For those retiring with this extra VERI offer, I hope you have shared our good fortune and made a contribution to support our suffering community.  To those left on the job, a little from all will go a long way in helping our community. Sharing and supporting each other has stood the test of time and is the good neighbor’s quality of the Northern mining communities.

All in all, I must say the last 8 ½ years, even with strikes and company changes has been a wonderful time and learning experience for myself and I look forward to be with our four grandchildren who have come into our family during that time, and with the hope and knowledge that the world is awaking to the pollution problem and in hope that from the terrible mismanagement of the governments and economy, people will stand up and make a change that a social democratic society needs to protect and develop our children, grandchildren and all future generations that follow.

I look forward to joining our Retirees Chapter and volunteering for my daughters projects, which they are involved in.  There is that “honey do” list and the change of life into retirement. I wish you all the best in your family and work lives.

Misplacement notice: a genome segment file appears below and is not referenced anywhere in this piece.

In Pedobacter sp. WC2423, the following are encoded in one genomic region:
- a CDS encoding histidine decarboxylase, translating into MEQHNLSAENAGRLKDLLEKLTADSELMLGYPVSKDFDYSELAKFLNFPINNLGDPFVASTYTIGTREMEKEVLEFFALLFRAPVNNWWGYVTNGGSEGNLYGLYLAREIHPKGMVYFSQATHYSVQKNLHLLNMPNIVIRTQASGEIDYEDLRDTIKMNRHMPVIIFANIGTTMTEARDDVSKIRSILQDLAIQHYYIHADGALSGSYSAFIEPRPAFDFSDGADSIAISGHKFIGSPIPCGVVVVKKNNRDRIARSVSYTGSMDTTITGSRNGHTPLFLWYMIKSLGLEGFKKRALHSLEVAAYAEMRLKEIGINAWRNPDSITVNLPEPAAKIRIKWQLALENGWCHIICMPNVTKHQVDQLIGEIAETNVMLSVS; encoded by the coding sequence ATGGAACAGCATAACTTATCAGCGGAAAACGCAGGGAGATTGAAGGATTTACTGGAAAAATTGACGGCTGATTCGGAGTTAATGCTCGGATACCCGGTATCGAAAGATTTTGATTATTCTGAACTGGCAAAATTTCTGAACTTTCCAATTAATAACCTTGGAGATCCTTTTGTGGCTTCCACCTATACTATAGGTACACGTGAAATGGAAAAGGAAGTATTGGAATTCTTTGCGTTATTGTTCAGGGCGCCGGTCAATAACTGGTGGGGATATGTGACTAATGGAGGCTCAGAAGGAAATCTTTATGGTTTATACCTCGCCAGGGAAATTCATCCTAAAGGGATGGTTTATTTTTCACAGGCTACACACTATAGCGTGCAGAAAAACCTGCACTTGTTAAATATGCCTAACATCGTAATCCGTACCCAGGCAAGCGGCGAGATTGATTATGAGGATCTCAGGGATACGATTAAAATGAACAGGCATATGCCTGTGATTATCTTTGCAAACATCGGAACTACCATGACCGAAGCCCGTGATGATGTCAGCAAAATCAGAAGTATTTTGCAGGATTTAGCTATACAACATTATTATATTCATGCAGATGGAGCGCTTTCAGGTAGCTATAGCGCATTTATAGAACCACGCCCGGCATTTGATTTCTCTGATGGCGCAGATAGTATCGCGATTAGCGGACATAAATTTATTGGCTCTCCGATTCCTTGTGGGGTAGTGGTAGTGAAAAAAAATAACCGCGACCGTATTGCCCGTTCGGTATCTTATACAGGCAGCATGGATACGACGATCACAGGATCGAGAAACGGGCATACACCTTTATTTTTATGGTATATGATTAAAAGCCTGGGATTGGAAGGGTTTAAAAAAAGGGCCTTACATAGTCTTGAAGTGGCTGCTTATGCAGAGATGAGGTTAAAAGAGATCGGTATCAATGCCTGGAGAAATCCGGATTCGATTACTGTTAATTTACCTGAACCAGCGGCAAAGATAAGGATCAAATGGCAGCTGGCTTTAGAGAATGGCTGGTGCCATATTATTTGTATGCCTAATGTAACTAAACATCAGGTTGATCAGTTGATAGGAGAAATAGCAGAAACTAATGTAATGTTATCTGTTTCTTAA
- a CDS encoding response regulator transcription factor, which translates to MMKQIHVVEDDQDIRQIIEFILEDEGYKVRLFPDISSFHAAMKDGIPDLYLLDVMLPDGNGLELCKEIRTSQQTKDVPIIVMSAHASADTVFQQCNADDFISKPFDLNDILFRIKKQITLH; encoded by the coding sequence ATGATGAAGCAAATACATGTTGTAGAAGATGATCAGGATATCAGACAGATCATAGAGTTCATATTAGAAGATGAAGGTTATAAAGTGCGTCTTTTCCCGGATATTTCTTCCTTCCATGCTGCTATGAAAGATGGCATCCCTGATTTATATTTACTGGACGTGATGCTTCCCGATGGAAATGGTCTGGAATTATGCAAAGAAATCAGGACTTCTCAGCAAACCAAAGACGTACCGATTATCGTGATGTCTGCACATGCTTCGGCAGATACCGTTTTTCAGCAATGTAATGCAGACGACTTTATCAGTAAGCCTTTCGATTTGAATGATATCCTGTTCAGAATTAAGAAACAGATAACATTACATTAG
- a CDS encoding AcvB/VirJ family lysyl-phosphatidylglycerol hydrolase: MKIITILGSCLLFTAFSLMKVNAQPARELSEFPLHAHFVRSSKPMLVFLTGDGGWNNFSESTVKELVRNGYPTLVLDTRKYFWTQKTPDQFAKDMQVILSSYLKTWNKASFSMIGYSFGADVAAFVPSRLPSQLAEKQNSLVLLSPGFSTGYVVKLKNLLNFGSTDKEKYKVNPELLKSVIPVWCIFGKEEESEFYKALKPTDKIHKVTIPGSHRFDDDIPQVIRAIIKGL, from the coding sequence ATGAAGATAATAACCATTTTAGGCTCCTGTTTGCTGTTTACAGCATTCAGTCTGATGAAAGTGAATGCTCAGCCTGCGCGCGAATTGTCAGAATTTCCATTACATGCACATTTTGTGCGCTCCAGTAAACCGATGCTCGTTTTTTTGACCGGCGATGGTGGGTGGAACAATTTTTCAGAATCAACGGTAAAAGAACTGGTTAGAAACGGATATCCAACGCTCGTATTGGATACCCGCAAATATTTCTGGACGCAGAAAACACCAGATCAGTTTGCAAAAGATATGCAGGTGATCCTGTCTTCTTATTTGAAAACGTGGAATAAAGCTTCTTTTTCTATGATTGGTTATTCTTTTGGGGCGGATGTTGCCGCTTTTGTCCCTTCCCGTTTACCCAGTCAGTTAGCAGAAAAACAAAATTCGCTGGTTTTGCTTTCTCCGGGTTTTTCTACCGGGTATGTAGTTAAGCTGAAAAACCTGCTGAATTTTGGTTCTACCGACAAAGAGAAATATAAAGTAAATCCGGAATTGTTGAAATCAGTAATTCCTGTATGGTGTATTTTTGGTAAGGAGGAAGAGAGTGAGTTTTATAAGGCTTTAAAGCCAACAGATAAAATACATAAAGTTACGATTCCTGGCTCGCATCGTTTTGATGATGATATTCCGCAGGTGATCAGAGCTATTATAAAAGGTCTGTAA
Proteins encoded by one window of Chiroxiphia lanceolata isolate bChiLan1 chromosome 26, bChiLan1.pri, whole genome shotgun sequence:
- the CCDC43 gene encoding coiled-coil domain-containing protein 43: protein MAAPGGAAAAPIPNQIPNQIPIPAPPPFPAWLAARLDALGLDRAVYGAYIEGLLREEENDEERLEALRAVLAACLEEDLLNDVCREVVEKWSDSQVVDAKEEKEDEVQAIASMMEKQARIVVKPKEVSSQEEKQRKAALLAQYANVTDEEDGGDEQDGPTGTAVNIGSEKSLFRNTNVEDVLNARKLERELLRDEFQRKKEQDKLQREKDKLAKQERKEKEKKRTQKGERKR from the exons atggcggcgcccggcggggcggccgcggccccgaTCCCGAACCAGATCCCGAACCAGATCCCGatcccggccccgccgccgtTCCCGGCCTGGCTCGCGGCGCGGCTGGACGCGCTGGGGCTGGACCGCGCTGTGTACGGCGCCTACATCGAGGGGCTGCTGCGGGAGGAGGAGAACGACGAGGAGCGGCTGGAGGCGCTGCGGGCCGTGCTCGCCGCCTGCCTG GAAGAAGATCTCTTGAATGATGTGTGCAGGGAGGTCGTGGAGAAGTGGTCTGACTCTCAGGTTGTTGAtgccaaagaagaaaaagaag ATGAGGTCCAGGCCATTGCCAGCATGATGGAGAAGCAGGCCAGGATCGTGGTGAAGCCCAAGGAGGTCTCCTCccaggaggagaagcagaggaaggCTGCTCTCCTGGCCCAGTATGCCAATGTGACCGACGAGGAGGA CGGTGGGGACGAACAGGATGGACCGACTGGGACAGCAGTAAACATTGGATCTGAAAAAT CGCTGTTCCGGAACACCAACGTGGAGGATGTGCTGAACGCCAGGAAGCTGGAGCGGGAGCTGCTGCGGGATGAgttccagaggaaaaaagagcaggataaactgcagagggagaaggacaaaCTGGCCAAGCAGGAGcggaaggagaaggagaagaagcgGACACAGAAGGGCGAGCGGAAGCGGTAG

The world is changing and you see it every day, from the strength of Nickel Rim South for Xstrata Nickel and getting past this downturn, the pressures in health care to do extra on less and manufacturing jobs disappearing, to the uncertainty of our governments and failed systems.

I would like to start my retirement and end my active Union career with acknowledgment to a man, a Canadian who worked endlessly in private and political life to improve the lives of every Canadian.

Tommy Douglas, founder and developer of Canada’s Universal Health Care System is recognized for his legacy for a better world and his efforts over many years to our health care system.

One only has to reflect on the words of the successor to the greatest Canadian award “Courage my friends, “tis not too late to build a better world.”


On behalf of the membership
Rick Grylls.